There's an App for That
1534 words long
BRB hiding out in the ROOT CELLAR
i'll take the 1800-word entree and a side order of sticking my tongue out at jerk-brain
- 1,534 words (if poetry, lines) long
Two things tonight. Well, maybe three. Three things tonight.
Thing the first: I am having a hell of a time coming up with things to blog about this week. That I have three things tonight is kind of amazing. I think maybe I if I had been better sticking to my writing schedule this week, I would have more things. That is, indeed, the whole point of the actually writing blog. Anyway, that's the first thing.
Thing the second: I was late with last week's Friday Fictionette because I suck and also it was bout weekend. Time management continues to be a struggle, and that struggle is a work in progress, so when Saturday is going to look like "bout venue set-up, emergency last-minute painting of numbers on jersey, skate in two mini-bouts back-to-back, afterparty until 1:30 AM," the whole week leading up to it is probably going to look like AAAAAAUUUUUUUGGGGHHHHHH! Then throw in a friend's last-minute birthday party (I mean, I had to! I wuv my teammate! <3 <3 <3 Also, a bar that was also a classic arcade was involved, making the whole thing mandatory) and suddenly Sunday is the new Friday.
But the Friday Fictionette did go up Sunday. It's live. It's called "There's an App for That" (excerpt, ebook, audiobook) and it's about a smartphone app that takes matters into its own hands, for want of a better term, during a zombie apocalypse. The story includes a bonus game of "spot the irritating, condescending and ultimately ineffectual project manager" which you can play along at home. (I won't tell you who that character is based on, because A. that would be mean, and B. it's been long enough that I honestly don't remember his name, except that it wasn't the name the character got. The character is named after one of my better and more fondly remembered project managers, actually. It's rather unfair that his name was the first that jumped into my head.)
OK so finally, Thing the third: I found yet another thing to do with 4thewords that it probably wasn't meant for! But it is a writing thing! And using it to win battles with stupid stupid aracnu that barely give out spider legs, let alone rope made me more determined to do it all in one night rather than parcel it out over several!
Which is to say: Composing critique feedback for colleagues' stories!
There's kind of a lot of that needing to happen with, well, all the contests I'm participating in, actually, but today I'm particularly concerned with the one where everyone writes flash fiction over the weekend and then gives each other feedback during the week. The word limit is only 750 per entry, but there's enough contestants that, even once you split them into four divisions, each contestant still needs to read and critique and vote on almost 20K words. Which is a thoroughly worthwhile task, but long. It got me through nearly two aracnu who didn't give me so much as a single piece of rope, I probably should be battling Rudakai instead but they are expensive and also WHERE ARE THEY. Which isn't to say I actually turned in almost 1800 words of critique--I edited things down!--but I darn well typed 'em.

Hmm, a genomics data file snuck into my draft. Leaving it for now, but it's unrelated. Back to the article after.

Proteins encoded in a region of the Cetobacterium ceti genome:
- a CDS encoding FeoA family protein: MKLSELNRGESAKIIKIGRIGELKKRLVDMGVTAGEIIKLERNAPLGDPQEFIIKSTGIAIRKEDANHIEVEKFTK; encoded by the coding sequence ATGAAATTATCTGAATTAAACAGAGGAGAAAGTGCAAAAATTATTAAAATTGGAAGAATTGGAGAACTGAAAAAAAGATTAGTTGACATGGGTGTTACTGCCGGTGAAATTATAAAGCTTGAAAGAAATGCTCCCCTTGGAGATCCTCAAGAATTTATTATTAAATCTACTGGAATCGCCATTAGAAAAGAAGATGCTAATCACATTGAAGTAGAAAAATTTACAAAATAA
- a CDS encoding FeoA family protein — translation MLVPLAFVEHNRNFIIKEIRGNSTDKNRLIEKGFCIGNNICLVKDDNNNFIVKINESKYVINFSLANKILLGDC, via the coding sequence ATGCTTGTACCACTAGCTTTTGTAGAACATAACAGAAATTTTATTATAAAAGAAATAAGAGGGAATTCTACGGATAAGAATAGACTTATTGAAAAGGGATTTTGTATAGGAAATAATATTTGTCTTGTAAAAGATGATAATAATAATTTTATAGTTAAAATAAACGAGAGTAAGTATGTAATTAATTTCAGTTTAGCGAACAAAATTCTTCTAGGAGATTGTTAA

On the purely personal scale of "This is really writing and these are real words" to "OK, now you're just cheating," composing peer critique in 4TW feels less like cheating than does, babbling for 750 words or so about not knowing what I want to blog about, but, oddly, more like cheating than does composing a dream journal entry.
And that's weird. Peer critique is, objectively speaking, much closer to Professional Writing Practice than dream journaling is. But I guess dream journal entries feel more like first drafts of brand new stories, whereas peer critique feels like thinking aloud on the page, and that's where the cheating/not cheating divide is in my head.
It only goes to show I should continue striving to totally ignore the jerk-brain voice that says "You're not really writing, don't you dare give yourself credit for writing, that there doesn't count as writing." Far from having a reliable yardstick for such things, jerk-brain uses a yardstick that is actually missing a few significant inches and gets used primarily to smack knuckles. So if I say I'm not cheating, it can darn well take its yardstick for a hike somewhere else.